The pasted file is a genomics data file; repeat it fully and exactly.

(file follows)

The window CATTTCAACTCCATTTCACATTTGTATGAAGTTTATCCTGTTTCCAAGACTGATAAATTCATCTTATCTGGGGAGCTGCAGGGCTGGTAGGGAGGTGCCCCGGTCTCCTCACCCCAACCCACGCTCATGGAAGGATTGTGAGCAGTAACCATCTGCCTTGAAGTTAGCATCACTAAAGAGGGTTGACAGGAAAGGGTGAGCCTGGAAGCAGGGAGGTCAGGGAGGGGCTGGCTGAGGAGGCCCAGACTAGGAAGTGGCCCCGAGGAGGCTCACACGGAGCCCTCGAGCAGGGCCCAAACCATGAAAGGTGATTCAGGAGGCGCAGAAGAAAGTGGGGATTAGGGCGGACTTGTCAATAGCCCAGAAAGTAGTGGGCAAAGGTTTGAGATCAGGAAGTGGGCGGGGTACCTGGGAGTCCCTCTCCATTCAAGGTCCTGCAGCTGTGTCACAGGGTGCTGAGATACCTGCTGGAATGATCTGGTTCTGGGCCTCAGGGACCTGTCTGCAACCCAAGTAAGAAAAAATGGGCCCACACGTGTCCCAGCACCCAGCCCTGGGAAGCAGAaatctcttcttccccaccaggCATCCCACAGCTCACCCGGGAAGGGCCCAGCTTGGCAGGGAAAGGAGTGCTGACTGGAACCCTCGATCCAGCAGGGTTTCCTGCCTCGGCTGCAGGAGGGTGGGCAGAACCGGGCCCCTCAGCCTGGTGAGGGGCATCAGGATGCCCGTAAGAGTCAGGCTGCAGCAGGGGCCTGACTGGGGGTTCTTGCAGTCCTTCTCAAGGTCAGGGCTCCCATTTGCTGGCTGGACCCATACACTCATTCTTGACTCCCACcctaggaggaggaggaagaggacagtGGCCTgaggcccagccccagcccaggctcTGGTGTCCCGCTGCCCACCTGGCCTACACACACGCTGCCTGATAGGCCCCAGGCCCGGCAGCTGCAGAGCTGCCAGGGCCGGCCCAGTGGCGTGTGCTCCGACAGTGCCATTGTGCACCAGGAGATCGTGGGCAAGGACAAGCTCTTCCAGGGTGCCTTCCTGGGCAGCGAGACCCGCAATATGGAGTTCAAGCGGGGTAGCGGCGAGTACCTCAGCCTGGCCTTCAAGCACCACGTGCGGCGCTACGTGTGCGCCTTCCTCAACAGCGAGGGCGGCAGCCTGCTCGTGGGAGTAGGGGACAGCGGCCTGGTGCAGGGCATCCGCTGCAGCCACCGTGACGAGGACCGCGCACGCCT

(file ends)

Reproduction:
The window CATTTCAACTCCATTTCACATTTGTATGAAGTTTATCCTGTTTCCAAGACTGATAAATTCATCTTATCTGGGGAGCTGCAGGGCTGGTAGGGAGGTGCCCCGGTCTCCTCACCCCAACCCACGCTCATGGAAGGATTGTGAGCAGTAACCATCTGCCTTGAAGTTAGCATCACTAAAGAGGGTTGACAGGAAAGGGTGAGCCTGGAAGCAGGGAGGTCAGGGAGGGGCTGGCTGAGGAGGCCCAGACTAGGAAGTGGCCCCGAGGAGGCTCACACGGAGCCCTCGAGCAGGGCCCAAACCATGAAAGGTGATTCAGGAGGCGCAGAAGAAAGTGGGGATTAGGGCGGACTTGTCAATAGCCCAGAAAGTAGTGGGCAAAGGTTTGAGATCAGGAAGTGGGCGGGGTACCTGGGAGTCCCTCTCCATTCAAGGTCCTGCAGCTGTGTCACAGGGTGCTGAGATACCTGCTGGAATGATCTGGTTCTGGGCCTCAGGGACCTGTCTGCAACCCAAGTAAGAAAAAATGGGCCCACACGTGTCCCAGCACCCAGCCCTGGGAAGCAGAaatctcttcttccccaccaggCATCCCACAGCTCACCCGGGAAGGGCCCAGCTTGGCAGGGAAAGGAGTGCTGACTGGAACCCTCGATCCAGCAGGGTTTCCTGCCTCGGCTGCAGGAGGGTGGGCAGAACCGGGCCCCTCAGCCTGGTGAGGGGCATCAGGATGCCCGTAAGAGTCAGGCTGCAGCAGGGGCCTGACTGGGGGTTCTTGCAGTCCTTCTCAAGGTCAGGGCTCCCATTTGCTGGCTGGACCCATACACTCATTCTTGACTCCCACcctaggaggaggaggaagaggacagtGGCCTgaggcccagccccagcccaggctcTGGTGTCCCGCTGCCCACCTGGCCTACACACACGCTGCCTGATAGGCCCCAGGCCCGGCAGCTGCAGAGCTGCCAGGGCCGGCCCAGTGGCGTGTGCTCCGACAGTGCCATTGTGCACCAGGAGATCGTGGGCAAGGACAAGCTCTTCCAGGGTGCCTTCCTGGGCAGCGAGACCCGCAATATGGAGTTCAAGCGGGGTAGCGGCGAGTACCTCAGCCTGGCCTTCAAGCACCACGTGCGGCGCTACGTGTGCGCCTTCCTCAACAGCGAGGGCGGCAGCCTGCTCGTGGGAGTAGGGGACAGCGGCCTGGTGCAGGGCATCCGCTGCAGCCACCGTGACGAGGACCGCGCACGCCT